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Chris Foss' Original Preproduction Painting for the Leviathan Spaceship for Ridley Scott's Alien

This painting was commissioned for the developmental work on the groundbreaking Alien film in 1977, and it shows the Leviathan in its full glory. The first artist hired on Alien was Ron Cobb. Coupled with Cobb was English artist, Chris Foss, who Dan O’Bannon had come to know during their tenure together on Alejandro Jodorowsky’s Dune. Though Dune would never come to fruition under Jodorowsky, the experience in France influenced O’Bannon’s approach to designing Alien. Jodorowsky had gathered together Chris Foss, Jean ‘Moebius’ Giraud, and HR Giger to design his film, and the eclectic team would be later reunited by O’Bannon to design his grungy sci-fi horror movie. When Ridley Scott took over the directorial duties, Cobb and Foss were shipped to England to continue their work. Around this point in time, HR Giger was drawing up the film’s alien, and Moebius was commissioned by Scott to design the film’s space suits, which would be brought into reality by John Mollo. After many months of scribbling and painting spaceships, the production was no closer to settling what the ship and refinery embedded together would actually look like. Due to script rewrites, it also changed names, from Snark to Leviathan before the name Nostromo was settled on. Ron Cobb on Chris Foss "Creating spacecraft exteriors came easily to Foss. His mind and imagination seemed to embody the entire history of the industrial revolution. He could conjure up endless spacecraft designs suggesting submarines, diesel locomotives, Mayan interceptors, Mississippi river boats, jumbo space arks, but best of all (ask Dan) were his trademark aero-spacecraft-textures like panels, cowlings, antennae, bulging fuel tanks, vents, graphics etc. As the months passed, along with two or three temporary directors, Chris began to have problems caused by his spectacular creativity. No one in a position to make a decision seemed to be able to make up their mind and/or choose one of his designs. I think Chris was turning out spacecraft designs the decision makers found too original." Chris Foss on the Nostromo design “Finally what happened was that the bloke who had to make the [Nostromo] model completely lost his rag, scooped up a load of paper -they had a room full of smashed-up bits of helicopter and all-sorts- and he just bodged something together. So the actual spaceship in the film hadn’t anything to do with all the days, weeks, months of work that we’d all done. It’s as simple as that.”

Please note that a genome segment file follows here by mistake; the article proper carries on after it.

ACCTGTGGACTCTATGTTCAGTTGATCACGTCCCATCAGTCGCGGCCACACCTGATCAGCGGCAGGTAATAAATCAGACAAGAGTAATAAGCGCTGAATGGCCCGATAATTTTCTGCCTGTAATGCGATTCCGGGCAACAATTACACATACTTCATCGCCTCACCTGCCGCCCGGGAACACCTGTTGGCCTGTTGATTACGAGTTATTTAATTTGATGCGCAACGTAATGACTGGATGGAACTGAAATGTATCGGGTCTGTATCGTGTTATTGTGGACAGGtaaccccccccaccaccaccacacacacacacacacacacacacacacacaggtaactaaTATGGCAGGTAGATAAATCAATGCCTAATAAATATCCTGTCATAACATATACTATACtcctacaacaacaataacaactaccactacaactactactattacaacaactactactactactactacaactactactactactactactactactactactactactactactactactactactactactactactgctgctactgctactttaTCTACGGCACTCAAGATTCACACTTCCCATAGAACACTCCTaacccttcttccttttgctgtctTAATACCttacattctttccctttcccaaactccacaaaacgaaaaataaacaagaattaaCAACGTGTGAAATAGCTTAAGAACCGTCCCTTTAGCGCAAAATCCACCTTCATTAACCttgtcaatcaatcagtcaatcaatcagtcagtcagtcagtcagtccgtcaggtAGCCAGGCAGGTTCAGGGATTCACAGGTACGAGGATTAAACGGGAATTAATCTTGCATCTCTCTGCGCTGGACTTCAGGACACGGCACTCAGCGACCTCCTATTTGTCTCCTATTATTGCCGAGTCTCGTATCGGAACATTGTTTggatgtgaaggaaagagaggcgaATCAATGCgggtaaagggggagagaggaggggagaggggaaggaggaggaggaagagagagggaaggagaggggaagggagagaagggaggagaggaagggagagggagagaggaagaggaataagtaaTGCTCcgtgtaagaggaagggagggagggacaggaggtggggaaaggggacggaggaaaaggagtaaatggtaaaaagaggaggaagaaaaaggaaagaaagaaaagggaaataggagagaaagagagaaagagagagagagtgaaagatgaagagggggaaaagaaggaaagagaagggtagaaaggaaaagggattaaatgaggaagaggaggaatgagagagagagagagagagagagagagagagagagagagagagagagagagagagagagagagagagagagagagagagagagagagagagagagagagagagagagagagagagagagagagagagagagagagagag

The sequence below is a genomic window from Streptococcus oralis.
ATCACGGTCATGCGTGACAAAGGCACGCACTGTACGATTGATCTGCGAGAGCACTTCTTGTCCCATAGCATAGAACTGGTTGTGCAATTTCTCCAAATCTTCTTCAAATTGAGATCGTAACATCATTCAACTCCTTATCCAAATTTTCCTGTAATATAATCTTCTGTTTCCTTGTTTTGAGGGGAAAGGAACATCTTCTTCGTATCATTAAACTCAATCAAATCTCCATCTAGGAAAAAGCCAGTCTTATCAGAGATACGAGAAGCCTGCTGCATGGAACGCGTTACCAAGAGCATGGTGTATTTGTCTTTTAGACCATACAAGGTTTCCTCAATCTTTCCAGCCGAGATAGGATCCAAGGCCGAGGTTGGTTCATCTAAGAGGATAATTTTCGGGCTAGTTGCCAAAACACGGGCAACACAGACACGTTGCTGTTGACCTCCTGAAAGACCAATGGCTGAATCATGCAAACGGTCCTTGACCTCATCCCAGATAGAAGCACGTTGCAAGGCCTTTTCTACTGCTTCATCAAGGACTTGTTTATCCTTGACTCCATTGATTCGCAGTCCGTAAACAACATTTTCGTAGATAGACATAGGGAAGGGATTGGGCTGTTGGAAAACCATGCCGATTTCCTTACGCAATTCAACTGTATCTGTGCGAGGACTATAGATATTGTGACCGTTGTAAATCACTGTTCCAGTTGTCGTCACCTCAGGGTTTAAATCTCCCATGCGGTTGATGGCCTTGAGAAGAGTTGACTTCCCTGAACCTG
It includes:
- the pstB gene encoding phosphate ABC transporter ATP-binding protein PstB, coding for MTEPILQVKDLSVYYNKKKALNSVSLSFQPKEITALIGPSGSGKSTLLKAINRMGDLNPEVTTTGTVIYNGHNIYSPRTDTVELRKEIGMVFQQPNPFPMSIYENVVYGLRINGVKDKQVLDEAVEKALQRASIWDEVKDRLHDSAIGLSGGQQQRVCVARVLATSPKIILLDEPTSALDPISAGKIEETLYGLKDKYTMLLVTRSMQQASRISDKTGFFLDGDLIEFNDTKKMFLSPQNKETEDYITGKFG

Object datas
Inventory number : 868